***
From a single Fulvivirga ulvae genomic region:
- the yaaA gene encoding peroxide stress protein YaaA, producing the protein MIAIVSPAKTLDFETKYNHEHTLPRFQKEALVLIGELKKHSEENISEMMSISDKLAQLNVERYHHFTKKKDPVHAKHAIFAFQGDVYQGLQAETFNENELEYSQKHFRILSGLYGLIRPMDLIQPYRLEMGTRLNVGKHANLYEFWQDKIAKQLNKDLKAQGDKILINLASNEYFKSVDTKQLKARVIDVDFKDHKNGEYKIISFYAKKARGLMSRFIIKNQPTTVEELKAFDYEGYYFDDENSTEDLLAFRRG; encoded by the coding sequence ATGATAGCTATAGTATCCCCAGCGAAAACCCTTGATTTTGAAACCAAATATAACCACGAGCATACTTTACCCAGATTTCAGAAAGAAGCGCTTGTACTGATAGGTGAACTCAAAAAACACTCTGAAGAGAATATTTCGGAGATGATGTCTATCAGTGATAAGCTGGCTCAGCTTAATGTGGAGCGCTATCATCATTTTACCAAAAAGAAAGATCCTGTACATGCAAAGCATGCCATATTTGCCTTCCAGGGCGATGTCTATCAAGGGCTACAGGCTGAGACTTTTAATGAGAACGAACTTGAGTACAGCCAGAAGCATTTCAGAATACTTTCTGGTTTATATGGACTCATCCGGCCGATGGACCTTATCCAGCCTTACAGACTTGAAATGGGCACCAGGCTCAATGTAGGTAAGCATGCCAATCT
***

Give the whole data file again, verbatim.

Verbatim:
From a single Fulvivirga ulvae genomic region:
- the yaaA gene encoding peroxide stress protein YaaA, producing the protein MIAIVSPAKTLDFETKYNHEHTLPRFQKEALVLIGELKKHSEENISEMMSISDKLAQLNVERYHHFTKKKDPVHAKHAIFAFQGDVYQGLQAETFNENELEYSQKHFRILSGLYGLIRPMDLIQPYRLEMGTRLNVGKHANLYEFWQDKIAKQLNKDLKAQGDKILINLASNEYFKSVDTKQLKARVIDVDFKDHKNGEYKIISFYAKKARGLMSRFIIKNQPTTVEELKAFDYEGYYFDDENSTEDLLAFRRG; encoded by the coding sequence ATGATAGCTATAGTATCCCCAGCGAAAACCCTTGATTTTGAAACCAAATATAACCACGAGCATACTTTACCCAGATTTCAGAAAGAAGCGCTTGTACTGATAGGTGAACTCAAAAAACACTCTGAAGAGAATATTTCGGAGATGATGTCTATCAGTGATAAGCTGGCTCAGCTTAATGTGGAGCGCTATCATCATTTTACCAAAAAGAAAGATCCTGTACATGCAAAGCATGCCATATTTGCCTTCCAGGGCGATGTCTATCAAGGGCTACAGGCTGAGACTTTTAATGAGAACGAACTTGAGTACAGCCAGAAGCATTTCAGAATACTTTCTGGTTTATATGGACTCATCCGGCCGATGGACCTTATCCAGCCTTACAGACTTGAAATGGGCACCAGGCTCAATGTAGGTAAGCATGCCAATCT